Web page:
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Lynden crew circles the globe in under two weeks

Posted on Tue, May 11, 2021

View from the Hercules cockpitView from the cockpit, left to right: Hudson Bay, Canada, the Niger River, Niamey, and Tabubil, Papua New Guinea.

A Lynden Air Cargo crew completed a full circle of the globe in under two weeks in February. "This doesn't often happen in our fleet, but it's a testament to how much of the globe we can cover in a short period with one crew," says Dan Marshall, Charter Manager. "It was no small task with all of the COVID-19 restrictions on top of typical logistical challenges that had to be overcome with each country. It makes this an extra special accomplishment."

Captain James Wallace was joined by Mason Gaines, Jimmie Mizell, Ronald Pine and James Love for the noteworthy flights. The trip began in Kelowna, B.C. after installing external fuel tanks used for longer Trans-Pacific flights. From Kelowna, the crew flew to Maui, HI and from there to Nauru, a tiny country in Micronesia, followed by Brisbane, Australia, to Tabubil, Papua New Guinea (PNG), to Port Moresby, PNG, to Darwin, Australia, to Bali, Indonesia, to Gan, Maldives, to Entebbe, Uganda, to Niamey, Niger, to Las Palmas, Gran Canaries, Spain, to Bangor, Maine, and the crew made its last stop in Anchorage. The "live leg" for the flight was from Brisbane to Tabubil, PNG to transport a critical switchgear to replace one that had shut down the Ok Tedi Gold Mine. The gear was too tall to fit in any other aircraft capable of landing at the remote runway there. The flight gave the Lynden crew the opportunity to swap out an aircraft that was due for a heavy maintenance check in Niamey, Niger.

"Our customer helped us obtain landing permissions on Nauru for a tech stop between Hawaii and Brisbane," Dan explains. "All of our normal airports denied entry due to ongoing COVID-19 restrictions. Captain Wallace and his crew overcame so many hurdles with pandemic restrictions, including hotel lockdowns, to deliver a challenging load to a very remote destination in PNG."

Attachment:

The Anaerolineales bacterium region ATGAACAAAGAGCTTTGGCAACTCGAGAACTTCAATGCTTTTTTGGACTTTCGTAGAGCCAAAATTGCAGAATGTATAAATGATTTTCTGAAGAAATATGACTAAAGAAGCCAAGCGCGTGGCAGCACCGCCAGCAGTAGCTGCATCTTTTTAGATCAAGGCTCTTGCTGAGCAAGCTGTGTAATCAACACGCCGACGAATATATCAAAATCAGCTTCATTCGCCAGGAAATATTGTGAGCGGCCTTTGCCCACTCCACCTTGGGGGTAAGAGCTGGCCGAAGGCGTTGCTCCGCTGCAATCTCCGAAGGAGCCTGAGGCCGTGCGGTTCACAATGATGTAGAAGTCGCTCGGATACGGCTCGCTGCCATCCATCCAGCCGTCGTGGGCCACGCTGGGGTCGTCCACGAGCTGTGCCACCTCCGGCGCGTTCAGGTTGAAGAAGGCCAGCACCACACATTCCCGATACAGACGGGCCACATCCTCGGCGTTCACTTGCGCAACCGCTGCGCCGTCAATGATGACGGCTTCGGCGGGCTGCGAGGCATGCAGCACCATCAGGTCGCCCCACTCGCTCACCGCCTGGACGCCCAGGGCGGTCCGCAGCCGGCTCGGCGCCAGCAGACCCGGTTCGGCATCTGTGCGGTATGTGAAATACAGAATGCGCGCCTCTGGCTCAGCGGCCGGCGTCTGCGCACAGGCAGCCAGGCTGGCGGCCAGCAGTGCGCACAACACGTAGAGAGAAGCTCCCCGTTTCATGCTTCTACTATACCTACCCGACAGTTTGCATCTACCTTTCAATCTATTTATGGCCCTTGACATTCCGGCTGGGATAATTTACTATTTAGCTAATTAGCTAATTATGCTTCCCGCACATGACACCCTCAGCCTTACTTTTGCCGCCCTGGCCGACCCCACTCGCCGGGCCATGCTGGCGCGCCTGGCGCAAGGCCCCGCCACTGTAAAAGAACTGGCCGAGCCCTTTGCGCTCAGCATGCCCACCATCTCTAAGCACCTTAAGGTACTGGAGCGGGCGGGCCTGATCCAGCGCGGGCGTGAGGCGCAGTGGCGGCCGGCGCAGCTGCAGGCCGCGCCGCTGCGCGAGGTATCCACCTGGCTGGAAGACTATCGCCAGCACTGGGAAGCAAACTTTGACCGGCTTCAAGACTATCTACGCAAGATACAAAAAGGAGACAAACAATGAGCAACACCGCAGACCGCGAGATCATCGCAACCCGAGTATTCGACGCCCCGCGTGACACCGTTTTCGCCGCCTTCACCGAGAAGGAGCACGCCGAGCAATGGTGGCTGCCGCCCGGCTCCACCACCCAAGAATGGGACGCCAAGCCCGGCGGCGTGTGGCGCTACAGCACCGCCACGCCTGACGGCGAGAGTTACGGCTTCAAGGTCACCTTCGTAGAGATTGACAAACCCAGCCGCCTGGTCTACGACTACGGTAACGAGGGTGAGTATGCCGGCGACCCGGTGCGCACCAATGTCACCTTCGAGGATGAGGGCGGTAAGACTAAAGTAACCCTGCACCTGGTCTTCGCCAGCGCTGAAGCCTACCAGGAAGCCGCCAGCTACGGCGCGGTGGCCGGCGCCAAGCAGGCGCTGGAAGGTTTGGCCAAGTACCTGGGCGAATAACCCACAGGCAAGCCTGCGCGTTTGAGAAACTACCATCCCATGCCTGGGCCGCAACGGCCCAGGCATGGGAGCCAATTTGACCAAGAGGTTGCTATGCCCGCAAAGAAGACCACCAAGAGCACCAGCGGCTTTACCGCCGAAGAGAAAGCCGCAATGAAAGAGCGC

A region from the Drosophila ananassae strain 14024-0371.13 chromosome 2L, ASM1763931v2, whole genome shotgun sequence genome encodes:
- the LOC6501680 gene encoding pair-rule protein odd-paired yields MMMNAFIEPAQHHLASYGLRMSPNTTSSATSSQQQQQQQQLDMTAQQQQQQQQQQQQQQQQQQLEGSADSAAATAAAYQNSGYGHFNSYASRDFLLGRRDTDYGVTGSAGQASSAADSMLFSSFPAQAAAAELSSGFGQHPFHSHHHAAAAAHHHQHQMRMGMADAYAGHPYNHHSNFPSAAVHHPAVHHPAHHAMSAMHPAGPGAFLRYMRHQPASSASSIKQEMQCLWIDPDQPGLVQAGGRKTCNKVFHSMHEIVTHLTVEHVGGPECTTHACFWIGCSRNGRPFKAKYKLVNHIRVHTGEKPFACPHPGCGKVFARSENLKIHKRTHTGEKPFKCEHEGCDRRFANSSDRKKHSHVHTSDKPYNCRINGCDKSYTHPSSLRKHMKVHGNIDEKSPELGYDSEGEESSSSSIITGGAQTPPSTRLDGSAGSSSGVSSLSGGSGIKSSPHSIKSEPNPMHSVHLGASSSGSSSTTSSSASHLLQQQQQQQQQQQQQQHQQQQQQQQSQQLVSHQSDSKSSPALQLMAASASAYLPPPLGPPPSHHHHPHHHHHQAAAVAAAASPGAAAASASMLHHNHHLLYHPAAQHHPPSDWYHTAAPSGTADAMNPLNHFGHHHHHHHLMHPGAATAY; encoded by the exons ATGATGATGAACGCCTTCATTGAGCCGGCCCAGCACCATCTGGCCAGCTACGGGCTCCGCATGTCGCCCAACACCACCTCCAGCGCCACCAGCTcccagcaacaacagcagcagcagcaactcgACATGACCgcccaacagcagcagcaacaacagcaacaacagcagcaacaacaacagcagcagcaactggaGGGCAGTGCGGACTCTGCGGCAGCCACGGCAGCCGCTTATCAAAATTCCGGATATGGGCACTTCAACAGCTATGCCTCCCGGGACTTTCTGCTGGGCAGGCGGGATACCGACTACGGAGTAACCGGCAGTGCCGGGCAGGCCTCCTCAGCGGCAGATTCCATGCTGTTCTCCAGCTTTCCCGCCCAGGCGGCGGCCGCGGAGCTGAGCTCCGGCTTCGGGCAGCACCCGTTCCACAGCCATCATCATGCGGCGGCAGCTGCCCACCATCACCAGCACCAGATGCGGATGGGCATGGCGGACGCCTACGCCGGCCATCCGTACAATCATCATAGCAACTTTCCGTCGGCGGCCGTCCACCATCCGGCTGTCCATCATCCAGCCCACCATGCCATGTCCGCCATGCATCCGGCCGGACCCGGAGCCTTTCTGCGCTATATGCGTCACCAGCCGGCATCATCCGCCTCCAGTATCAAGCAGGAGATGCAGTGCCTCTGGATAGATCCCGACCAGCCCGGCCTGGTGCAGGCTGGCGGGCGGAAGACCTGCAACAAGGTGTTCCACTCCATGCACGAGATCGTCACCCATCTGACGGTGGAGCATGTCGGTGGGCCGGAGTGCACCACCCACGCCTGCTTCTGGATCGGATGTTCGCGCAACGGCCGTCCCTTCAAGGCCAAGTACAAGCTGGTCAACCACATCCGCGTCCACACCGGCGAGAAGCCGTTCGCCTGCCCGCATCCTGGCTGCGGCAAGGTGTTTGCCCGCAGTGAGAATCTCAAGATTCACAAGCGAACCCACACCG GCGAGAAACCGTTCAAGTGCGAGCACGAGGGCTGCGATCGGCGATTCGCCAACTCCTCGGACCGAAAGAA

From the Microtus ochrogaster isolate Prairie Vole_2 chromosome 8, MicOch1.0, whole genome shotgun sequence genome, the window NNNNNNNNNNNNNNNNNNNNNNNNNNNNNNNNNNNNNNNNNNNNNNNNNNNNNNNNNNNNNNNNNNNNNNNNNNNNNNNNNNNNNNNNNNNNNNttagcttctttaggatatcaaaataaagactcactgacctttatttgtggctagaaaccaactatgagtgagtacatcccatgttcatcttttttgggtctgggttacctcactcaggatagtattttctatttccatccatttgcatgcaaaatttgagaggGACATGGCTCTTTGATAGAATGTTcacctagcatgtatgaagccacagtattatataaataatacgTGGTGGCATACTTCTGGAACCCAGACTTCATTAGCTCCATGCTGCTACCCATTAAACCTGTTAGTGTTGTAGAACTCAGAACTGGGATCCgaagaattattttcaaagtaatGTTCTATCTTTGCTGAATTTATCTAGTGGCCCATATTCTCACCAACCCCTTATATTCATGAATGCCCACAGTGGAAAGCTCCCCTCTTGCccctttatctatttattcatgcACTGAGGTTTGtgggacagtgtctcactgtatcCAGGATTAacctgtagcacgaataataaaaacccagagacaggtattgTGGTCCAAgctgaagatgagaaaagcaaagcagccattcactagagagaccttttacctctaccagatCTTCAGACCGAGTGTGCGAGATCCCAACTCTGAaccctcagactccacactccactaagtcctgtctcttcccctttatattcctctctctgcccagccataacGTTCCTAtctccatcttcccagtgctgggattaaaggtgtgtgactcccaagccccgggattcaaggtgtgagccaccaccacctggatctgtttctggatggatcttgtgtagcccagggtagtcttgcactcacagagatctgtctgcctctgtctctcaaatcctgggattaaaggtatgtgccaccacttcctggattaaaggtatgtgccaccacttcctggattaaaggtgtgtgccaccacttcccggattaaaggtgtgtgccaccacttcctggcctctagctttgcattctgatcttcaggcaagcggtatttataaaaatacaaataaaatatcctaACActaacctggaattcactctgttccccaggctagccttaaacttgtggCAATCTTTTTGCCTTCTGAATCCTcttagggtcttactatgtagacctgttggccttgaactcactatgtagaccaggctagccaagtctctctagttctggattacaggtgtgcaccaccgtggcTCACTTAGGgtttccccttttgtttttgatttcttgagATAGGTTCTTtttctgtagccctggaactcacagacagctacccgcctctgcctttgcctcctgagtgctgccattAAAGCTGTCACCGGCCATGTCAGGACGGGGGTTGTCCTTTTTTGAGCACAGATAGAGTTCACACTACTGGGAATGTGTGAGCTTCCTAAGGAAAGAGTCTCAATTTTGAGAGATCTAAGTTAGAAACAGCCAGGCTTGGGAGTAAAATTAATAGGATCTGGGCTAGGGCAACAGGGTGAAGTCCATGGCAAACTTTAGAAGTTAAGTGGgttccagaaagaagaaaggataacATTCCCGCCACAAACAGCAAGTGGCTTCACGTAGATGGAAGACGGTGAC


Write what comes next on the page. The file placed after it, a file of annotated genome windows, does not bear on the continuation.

The Lynden flight operations and crew operations teams found unique solutions, always staying ahead of the aircraft with hotels, catering, fuel, and anything else they needed to keep pushing forward. The maintenance team provided the critical external tank installation in less than 24 hours in Kelowna to maintain the initial schedule as close as possible. "This is the first time in recent memory that a single crew has fully circumnavigated the globe with our own aircraft," Dan says. "In addition to the flight crew, our operations and maintenance production teams got all the pieces to fall together to make this trip successful."

Tags: International shipping, Shipping and project logistics, Lynden Air Cargo

Lynden cats make tracks on the slope

Posted on Wed, May 05, 2021

Lynden PistenBully snowcatsLynden Oilfield Services' fleet of three PistenBully snowcats have been hard at work in Prudhoe Bay this past winter. In an average week, the cats delivered essential supplies to a remote drilling site 145 miles southwest of Deadhorse and hauled a propane truck to refill two remote tanks used to power a weather station. Operators Tony Warner, Joel Martens, James McSharry and Hunter Keogh operate the machines in severe conditions to serve Lynden customers. They received instruction in freight operations and survival as part of their preparation to operate the machines in extreme weather. The PistenBullys give Lynden customers over-snow options to move their cargo including heavy equipment, containers and camps.

Tags: Winter conditions, Shipping in Alaska, Innovative transportation solutions

Employees compete in sled dog races

Posted on Fri, Apr 30, 2021

Knik employee blog, sled dog racesCongratulations to Lynden-sponsored racers and Knik Construction employees Richie Diehl (above right) and Pete Kaiser (left), taking first and second place respectively in the Kuskokwim 300 Sled Dog Race in February. The race route was changed this year to avoid contact with three remote villages for COVID-19 precautions. Richie won on the revised course with a record-breaking time of 36 hours and 8 minutes.

"This is a race I grew up on, and I love it. It's the biggest accomplishment in my mushing career right now," he says. Due to a schedule change he was also able to compete in and won the Bogus Creek 150 sled dog race three weeks earlier, which is customarily held the same weekend as the Kuskokwim 300.